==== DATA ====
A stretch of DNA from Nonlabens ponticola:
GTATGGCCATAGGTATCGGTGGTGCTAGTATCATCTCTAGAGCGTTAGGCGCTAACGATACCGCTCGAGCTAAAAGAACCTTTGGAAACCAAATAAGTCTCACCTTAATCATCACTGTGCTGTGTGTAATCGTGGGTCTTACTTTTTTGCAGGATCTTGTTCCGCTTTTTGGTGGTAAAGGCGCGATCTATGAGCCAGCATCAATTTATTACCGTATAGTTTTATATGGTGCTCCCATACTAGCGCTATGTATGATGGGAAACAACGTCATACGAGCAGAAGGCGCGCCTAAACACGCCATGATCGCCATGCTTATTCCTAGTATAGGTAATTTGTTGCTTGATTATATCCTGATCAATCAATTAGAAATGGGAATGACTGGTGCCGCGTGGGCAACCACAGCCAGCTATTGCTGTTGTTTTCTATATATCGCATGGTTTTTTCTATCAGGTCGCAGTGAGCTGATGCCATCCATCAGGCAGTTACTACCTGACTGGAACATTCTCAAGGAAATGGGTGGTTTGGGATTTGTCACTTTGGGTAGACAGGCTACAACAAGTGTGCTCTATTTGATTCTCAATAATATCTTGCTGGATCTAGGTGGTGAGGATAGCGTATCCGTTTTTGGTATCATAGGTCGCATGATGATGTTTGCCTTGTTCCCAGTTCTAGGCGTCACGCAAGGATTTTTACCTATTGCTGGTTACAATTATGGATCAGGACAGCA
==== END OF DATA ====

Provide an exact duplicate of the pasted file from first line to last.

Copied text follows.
A stretch of DNA from Nonlabens ponticola:
GTATGGCCATAGGTATCGGTGGTGCTAGTATCATCTCTAGAGCGTTAGGCGCTAACGATACCGCTCGAGCTAAAAGAACCTTTGGAAACCAAATAAGTCTCACCTTAATCATCACTGTGCTGTGTGTAATCGTGGGTCTTACTTTTTTGCAGGATCTTGTTCCGCTTTTTGGTGGTAAAGGCGCGATCTATGAGCCAGCATCAATTTATTACCGTATAGTTTTATATGGTGCTCCCATACTAGCGCTATGTATGATGGGAAACAACGTCATACGAGCAGAAGGCGCGCCTAAACACGCCATGATCGCCATGCTTATTCCTAGTATAGGTAATTTGTTGCTTGATTATATCCTGATCAATCAATTAGAAATGGGAATGACTGGTGCCGCGTGGGCAACCACAGCCAGCTATTGCTGTTGTTTTCTATATATCGCATGGTTTTTTCTATCAGGTCGCAGTGAGCTGATGCCATCCATCAGGCAGTTACTACCTGACTGGAACATTCTCAAGGAAATGGGTGGTTTGGGATTTGTCACTTTGGGTAGACAGGCTACAACAAGTGTGCTCTATTTGATTCTCAATAATATCTTGCTGGATCTAGGTGGTGAGGATAGCGTATCCGTTTTTGGTATCATAGGTCGCATGATGATGTTTGCCTTGTTCCCAGTTCTAGGCGTCACGCAAGGATTTTTACCTATTGCTGGTTACAATTATGGATCAGGACAGCA